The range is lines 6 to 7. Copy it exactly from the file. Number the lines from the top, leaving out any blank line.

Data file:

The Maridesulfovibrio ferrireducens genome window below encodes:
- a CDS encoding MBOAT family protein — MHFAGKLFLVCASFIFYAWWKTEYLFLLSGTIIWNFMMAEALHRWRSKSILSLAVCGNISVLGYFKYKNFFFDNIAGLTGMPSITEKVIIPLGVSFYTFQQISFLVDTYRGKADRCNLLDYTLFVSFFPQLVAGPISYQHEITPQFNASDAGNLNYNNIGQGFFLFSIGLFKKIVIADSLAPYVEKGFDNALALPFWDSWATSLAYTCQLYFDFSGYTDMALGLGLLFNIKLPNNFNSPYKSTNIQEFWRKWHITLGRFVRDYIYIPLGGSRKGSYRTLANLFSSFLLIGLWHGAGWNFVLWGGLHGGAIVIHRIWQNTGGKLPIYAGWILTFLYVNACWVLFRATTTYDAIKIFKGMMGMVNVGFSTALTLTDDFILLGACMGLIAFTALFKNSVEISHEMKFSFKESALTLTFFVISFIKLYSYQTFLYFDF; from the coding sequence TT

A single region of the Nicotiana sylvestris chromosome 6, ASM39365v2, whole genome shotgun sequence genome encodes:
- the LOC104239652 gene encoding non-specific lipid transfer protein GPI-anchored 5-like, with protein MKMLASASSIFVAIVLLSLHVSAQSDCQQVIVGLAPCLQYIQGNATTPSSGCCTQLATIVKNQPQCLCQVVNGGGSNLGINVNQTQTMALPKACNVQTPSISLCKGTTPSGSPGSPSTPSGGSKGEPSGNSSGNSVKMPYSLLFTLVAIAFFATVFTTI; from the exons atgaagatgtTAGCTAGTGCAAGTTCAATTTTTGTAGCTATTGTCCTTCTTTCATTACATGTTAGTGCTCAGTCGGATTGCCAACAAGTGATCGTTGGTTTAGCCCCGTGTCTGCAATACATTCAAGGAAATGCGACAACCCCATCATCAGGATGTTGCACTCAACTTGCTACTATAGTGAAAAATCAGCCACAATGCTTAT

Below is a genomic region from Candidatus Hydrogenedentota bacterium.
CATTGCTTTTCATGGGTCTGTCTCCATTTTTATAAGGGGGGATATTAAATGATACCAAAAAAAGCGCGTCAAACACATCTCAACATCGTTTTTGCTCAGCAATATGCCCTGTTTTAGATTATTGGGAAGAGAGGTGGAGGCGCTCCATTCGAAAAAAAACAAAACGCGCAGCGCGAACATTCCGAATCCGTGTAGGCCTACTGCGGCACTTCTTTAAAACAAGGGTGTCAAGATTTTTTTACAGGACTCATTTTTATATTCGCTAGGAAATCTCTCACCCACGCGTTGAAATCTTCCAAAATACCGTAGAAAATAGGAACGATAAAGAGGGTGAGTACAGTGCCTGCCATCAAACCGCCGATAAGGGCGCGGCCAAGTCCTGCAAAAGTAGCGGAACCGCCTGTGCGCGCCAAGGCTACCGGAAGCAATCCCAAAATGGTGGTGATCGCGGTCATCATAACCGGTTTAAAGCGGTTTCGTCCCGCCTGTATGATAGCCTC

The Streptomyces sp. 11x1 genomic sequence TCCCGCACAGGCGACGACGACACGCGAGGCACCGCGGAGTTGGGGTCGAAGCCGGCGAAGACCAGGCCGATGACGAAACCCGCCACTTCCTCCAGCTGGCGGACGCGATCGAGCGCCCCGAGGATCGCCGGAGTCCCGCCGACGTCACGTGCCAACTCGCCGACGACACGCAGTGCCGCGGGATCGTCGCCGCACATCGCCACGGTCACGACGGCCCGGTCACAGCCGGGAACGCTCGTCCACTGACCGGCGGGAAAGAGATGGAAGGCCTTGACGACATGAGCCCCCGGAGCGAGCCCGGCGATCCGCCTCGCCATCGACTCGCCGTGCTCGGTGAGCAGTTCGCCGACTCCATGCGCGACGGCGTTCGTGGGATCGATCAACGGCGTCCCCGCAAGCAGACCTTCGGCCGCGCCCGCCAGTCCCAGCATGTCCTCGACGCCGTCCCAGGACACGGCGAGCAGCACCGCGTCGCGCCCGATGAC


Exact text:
CATTGCTTTTCATGGGTCTGTCTCCATTTTTATAAGGGGGGATATTAAATGATACCAAAAAAAGCGCGTCAAACACATCTCAACATCGTTTTTGCTCAGCAATATGCCCTGTTTTAGATTATTGGGAAGAGAGGTGGAGGCGCTCCATTCGAAAAAAAACAAAACGCGCAGCGCGAACATTCCGAATCCGTGTAGGCCTACTGCGGCACTTCTTTAAAACAAGGGTGTCAAGATTTTTTTACAGGACTCATTTTTATATTCGCTAGGAAATCTCTCACCCACGCGTTGAAATCTTCCAAAATACCGTAGAAAATAGGAACGATAAAGAGGGTGAGTACAGTGCCTGCCATCAAACCGCCGATAAGGGCGCGGCCAAGTCCTGCAAAAGTAGCGGAACCGCCTGTGCGCGCCAAGGCTACCGGAAGCAATCCCAAAATGGTGGTGATCGCGGTCATCATAACCGGTTTAAAGCGGTTTCGTCCCGCCTGTATGATAGCCTC

The Streptomyces sp. 11x1 genomic sequence TCCCGCACAGGCGACGACGACACGCGAGGCACCGCGGAGTTGGGGTCGAAGCCGGCGAAGACCAGGCCGATGACGAAACCCGCCACTTCCTCCAGCTGGCGGACGCGATCGAGCGCCCCGAGGATCGCCGGAGTCCCGCCGACGTCACGTGCCAACTCGCCGACGACACGCAGTGCCGCGGGATCGTCGCCGCACATCGCCACGGTCACGACGGCCCGGTCACAGCCGGGAACGCTCGTCCACTGACCGGCGGGAAAGAGATGGAAGGCCTTGACGACATGAGCCCCCGGAGCGAGCCCGGCGATCCGCCTCGCCATCGACTCGCCGTGCTCGGTGAGCAGTTCGCCGACTCCATGCGCGACGGCGTTCGTGGGATCGATCAACGGCGTCCCCGCAAGCAGACCTTCGGCCGCGCCCGCCAGTCCCAGCATGTCCTCGACGCCGTCCCAGGACACGGCGAGCAGCACCGCGTCGCGCCCGATGAC